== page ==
Doctor's Day 2020: A day in the life of a Gynaecologist

Dr Suhasini Inamdar, Consultant Obstetrician & Gynaecologist has shared how her typical day as a doctor is.
Health & Fitness,Doctor's Day 2020Doctor's Day 2020: A day in the life of a Gynaecologist
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These are unprecedented times as the entire world is grappling with the pandemic. This is particularly the toughest and the most challenging phase especially for the healthcare fraternity who are battling COVID-19 and are racing against time to provide the best of the treatments amidst the pandemic. With the world going through the COVID-19 crisis, people are dependent on their doctors now more than ever, not only for their physical well-being but also for mental and emotional support.

As a gynaecologist, my job is both difficult and exhilarating. It is a privilege to help my patients during these troubled times. To help so many women, who are feeling scared and vulnerable now, it is my duty to provide a ray of hope for all of them, who are giving birth to new lives every day. For a gynaecologist, there are no fixed hours of duty. After all, a big part of our jobs involves delivering babies and no baby is going to wait for a convenient time to be born. 

They will come into this world, whether there is a pandemic or not. Then there are also important gynae surgeries to be performed that are essential to save the lives of the patients. Seldom are we involved in situations where we are able to get a good night’s sleep because many times patients are admitted during the night time and we have to rush to treat them. On the other hand, the need to provide constant reassurance to all the expectant and delivering mothers is the first and foremost duty of every gynaecologist.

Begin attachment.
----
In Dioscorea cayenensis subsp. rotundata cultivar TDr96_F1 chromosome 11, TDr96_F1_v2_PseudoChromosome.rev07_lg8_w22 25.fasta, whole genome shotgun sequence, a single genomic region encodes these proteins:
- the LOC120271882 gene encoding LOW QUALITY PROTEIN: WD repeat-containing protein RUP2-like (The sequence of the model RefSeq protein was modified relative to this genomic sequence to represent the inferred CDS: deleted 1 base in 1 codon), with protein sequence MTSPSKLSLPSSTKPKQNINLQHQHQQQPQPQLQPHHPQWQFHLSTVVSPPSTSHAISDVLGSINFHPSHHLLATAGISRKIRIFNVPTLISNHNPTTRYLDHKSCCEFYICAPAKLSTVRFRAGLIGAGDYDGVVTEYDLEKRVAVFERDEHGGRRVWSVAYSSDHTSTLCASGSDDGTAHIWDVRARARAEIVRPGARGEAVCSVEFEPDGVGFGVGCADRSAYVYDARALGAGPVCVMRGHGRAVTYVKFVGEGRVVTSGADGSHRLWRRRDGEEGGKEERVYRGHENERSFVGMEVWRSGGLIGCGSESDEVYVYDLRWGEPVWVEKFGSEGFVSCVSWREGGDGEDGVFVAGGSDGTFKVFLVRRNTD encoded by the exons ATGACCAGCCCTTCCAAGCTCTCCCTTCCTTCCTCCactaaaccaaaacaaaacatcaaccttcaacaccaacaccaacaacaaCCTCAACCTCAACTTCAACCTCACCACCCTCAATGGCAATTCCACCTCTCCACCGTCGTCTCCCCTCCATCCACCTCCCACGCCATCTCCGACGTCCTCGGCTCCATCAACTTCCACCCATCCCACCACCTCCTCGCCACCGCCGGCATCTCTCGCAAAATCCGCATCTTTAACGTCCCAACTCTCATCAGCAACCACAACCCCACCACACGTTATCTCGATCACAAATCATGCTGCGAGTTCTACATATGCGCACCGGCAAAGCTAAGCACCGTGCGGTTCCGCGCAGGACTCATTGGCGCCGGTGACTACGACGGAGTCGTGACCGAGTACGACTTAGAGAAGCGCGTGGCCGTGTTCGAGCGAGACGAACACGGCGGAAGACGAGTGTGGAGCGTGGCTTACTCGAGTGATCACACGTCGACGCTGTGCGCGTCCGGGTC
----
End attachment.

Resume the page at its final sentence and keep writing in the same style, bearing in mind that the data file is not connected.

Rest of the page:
How my typical day starts:

I wake up early in the morning and take care of the chores at my own home, where I have to make sure that my children and family are looked after properly and have everything they need. Then I rush to the hospital, where I must tend to my extended family- the patients. As I enter, I notice the numerous disturbances and humdrum in the OPD. I encounter a variety of patients every day.

Some are extremely co-operative, while others may be stubborn and haughty. Also, a few refuse to understand the situation of other patients who are going through labour or delivery. While dealing with all of this, I have to attend to my patients, half of whom are pregnant or hoping to be soon. The rest have come in for their gynaecological exams. 

These are scary times to visit a hospital, especially if you are pregnant. Not only are you experiencing the anxieties of carrying a child, but you also have the added fear of contracting the virus, if you visit a hospital. Expecting mothers are going through a rough time, it is my duty as their treating doctor to reassure them and ensure that I will be there at any time they need me. 

They are in a state of panic at the drop of a hat and then I tell them that they must have faith and confidence in their doctors, as we understand the sweet pain and joy of becoming a mother. I want to help make their journey to motherhood as smooth as possible. It gives me great joy when I notice them calming down after they have had a talk with me. At a time like this, the mental health of the patients is of utmost importance to us.